Kent Messer co-authors new book

February 17, 2011 under CANR News

Kent Messer, assistant professor of food and resource economics and assistant professor of economics, has written a book on Mathematical Programming for Agricultural, Environmental and Resource Economics. The book is co-authored by Harry M. Kaiser of Cornell University.

Finding that many mathematical programming textbooks don’t cover natural resource and environmental issues, Messer said that he and Kaiser decided to write a book that would address these. “My passion is the world of environmental and resource economics and I also work in agricultural economics, and so while there are many books on operations research and math programming, they end up being targeted towards MBA students. I thought that there are some unique applications to natural resource and environmental problems that these books just don’t cover. And those are the areas that I am most interested in.”

Messer said that Kaiser does a lot of work on agricultural marketing, and since he had an interest in the subject too, they both decided to combine their interests and turn them into a book. “We were really pleased to have Wiley and Sons, a top flight publisher, be willing to publish this book, which will provide a global distribution network.”

The book is divided into two parts, with 13 chapters total. Each chapter contains at least 20 exercises and several research examples.

Messer said that the goal was “to make a reader-friendly textbook that would be great in the classroom and would develop the foundation of quantitative skills needed for research. Thus, the textbook doesn’t just cover theory, but also provides instruction on how to bridge the gap between ‘here are the techniques and here’s how you apply them to research.’”

The book is geared toward graduate students as well as upper level undergraduates who might be looking at doing research in the area.

Messer said he plans to use the book in his future classes but also notes that he has been using parts of the book in his course in a paper version for the past four years. “My previous students have been great at ‘proofing’ the chapters and testing problems.”

For more information about the book, see the website.

This article is an excerpt from a larger UDaily article “Books in Brief.”  Books in Brief is a roundup of recent books by University of Delaware faculty, staff and alumni. For the full article, click here.


Nov. 10: UD, state to host issues forum about Chesapeake Bay

November 3, 2010 under CANR News, Events

The Chesapeake Bay is a national focal point for water quality issues. New environmental regulations will require Delaware and the other five bay states — Maryland, Virginia, West Virginia, Pennsylvania, and New York — and the District of Columbia to significantly reduce pollution entering the bay and its tributaries.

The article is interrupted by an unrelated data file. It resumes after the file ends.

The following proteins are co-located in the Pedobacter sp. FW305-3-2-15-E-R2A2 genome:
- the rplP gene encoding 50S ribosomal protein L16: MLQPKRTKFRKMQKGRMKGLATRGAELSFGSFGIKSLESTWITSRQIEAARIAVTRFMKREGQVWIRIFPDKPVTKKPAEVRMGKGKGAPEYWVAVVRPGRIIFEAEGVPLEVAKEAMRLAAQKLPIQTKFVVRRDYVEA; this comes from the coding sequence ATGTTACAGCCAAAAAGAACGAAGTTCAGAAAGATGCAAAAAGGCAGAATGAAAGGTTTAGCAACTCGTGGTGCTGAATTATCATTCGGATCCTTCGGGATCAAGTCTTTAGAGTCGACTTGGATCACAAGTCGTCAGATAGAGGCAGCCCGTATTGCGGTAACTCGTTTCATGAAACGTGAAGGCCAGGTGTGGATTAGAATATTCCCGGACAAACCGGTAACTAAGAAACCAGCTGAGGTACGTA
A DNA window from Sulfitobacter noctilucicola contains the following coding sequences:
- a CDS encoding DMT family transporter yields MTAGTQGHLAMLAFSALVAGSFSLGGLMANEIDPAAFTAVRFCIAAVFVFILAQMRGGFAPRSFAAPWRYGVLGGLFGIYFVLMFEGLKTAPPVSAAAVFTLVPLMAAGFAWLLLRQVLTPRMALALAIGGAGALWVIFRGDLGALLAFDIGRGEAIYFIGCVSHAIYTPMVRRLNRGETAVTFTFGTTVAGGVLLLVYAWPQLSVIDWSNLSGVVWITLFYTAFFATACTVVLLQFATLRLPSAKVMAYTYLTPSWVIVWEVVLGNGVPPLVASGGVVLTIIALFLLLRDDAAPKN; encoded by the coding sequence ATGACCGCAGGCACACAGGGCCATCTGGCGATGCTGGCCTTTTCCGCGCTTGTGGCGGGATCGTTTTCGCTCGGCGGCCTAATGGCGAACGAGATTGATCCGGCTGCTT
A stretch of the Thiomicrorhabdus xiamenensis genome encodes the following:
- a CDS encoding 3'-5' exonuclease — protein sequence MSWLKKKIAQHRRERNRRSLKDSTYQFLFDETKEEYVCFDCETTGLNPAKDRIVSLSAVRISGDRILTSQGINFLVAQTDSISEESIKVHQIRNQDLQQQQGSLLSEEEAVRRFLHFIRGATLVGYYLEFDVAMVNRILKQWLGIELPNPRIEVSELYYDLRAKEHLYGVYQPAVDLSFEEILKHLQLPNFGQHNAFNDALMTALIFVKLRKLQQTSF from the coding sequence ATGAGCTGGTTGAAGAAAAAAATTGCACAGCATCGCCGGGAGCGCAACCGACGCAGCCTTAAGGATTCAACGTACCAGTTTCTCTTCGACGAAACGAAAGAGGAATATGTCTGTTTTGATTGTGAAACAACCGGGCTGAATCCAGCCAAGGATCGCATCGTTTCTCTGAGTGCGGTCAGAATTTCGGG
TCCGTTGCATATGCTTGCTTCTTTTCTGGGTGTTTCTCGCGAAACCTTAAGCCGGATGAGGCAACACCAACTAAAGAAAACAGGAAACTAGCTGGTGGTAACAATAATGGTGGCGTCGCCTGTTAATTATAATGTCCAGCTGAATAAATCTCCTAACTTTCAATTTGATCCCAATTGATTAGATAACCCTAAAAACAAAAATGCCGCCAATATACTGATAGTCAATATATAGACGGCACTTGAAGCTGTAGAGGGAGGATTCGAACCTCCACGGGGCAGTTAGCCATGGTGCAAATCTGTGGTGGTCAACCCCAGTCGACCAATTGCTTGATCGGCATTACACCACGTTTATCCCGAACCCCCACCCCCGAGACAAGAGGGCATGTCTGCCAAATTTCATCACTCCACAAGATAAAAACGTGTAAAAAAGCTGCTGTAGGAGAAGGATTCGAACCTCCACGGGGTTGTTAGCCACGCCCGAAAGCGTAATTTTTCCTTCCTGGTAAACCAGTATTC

These rigorous federal and state program aims to restore the bay’s water quality by 2025.

Because the two main pollutants that are under consideration are nitrogen and phosphorous, agricultural entities in Delaware and the other bay states have a vital role in this process.

On Wednesday, Nov. 10, Alpha Gamma Rho fraternity, the Delaware Department of Agriculture and the University of Delaware College of Agriculture and Natural Resources will host an agricultural issues forum to address agricultural and environmental concerns surrounding the health of the Chesapeake Bay as it relates to water quality.

“The Intersection of Agriculture, the Environment and the Chesapeake Bay” will be held in the Trabant University Center Multipurpose Room A from 7-9 p.m.

“The goal of this event is to bring awareness to one of the major environmental issues in our area,” says Craig Parker, president of Alpha Gamma Rho. “We hope that UD students, faculty, and other community members will join us to learn about the issues from everyone involved.”

The program will be moderated by Ed Kee, secretary of the Delaware Department of Agriculture, who is also a CANR alumnus and former UD employee.

Kee will be joined by science and regulatory advisors Rick Batiuk, science adviser for the Chesapeake Bay Program, and Kathy Bunting-Howarth, director of the Division of Water at the Delaware Department of Natural Resources and Environmental Control.

Industry and government panelists for the evening include:

* Steve Schwalb, vice president, Environmental Sustainability, Perdue Farms;
* Shawn Garvin, regional administrator for Region III, U.S. Environmental Protection Agency (EPA);
* Dave Baker, farmer and member of Delaware Nutrient Management Commission; and
* Jim Borel, executive vice president, DuPont.

The forum will conclude with networking and free UDairy Creamery ice cream.

For more information call (302) 831-1355 or send email to [].


Sparks wins distinguished mentoring award from Northeastern Association of Graduate Schools

April 19, 2010 under CANR News

Donald L. Sparks, the University of Delaware’s S. Hallock du Pont Chair of Soil and Environmental Chemistry and director of the Delaware Environmental Institute, has won the Geoffrey Marshall Mentoring Award from the Northeastern Association of Graduate Schools.

The prestigious award, bestowed in memory of the association’s former president, recognizes outstanding mentoring support of graduate students.

Sparks received the award, which included a certificate and cash prize of $1,000, on Friday, April 16, in Montreal at the annual meeting of the Northeastern Association of Graduate Schools. The association, one of four regional affiliates of the Council of Graduate Schools, has members from Connecticut, Delaware, Maine, Maryland, Massachusetts, New Hampshire, New Jersey, New York, Pennsylvania, Rhode Island, Vermont, and Washington, D.C., and the Canadian provinces of New Brunswick, Newfoundland, Nova Scotia, Ontario, Prince Edward Island, and Quebec.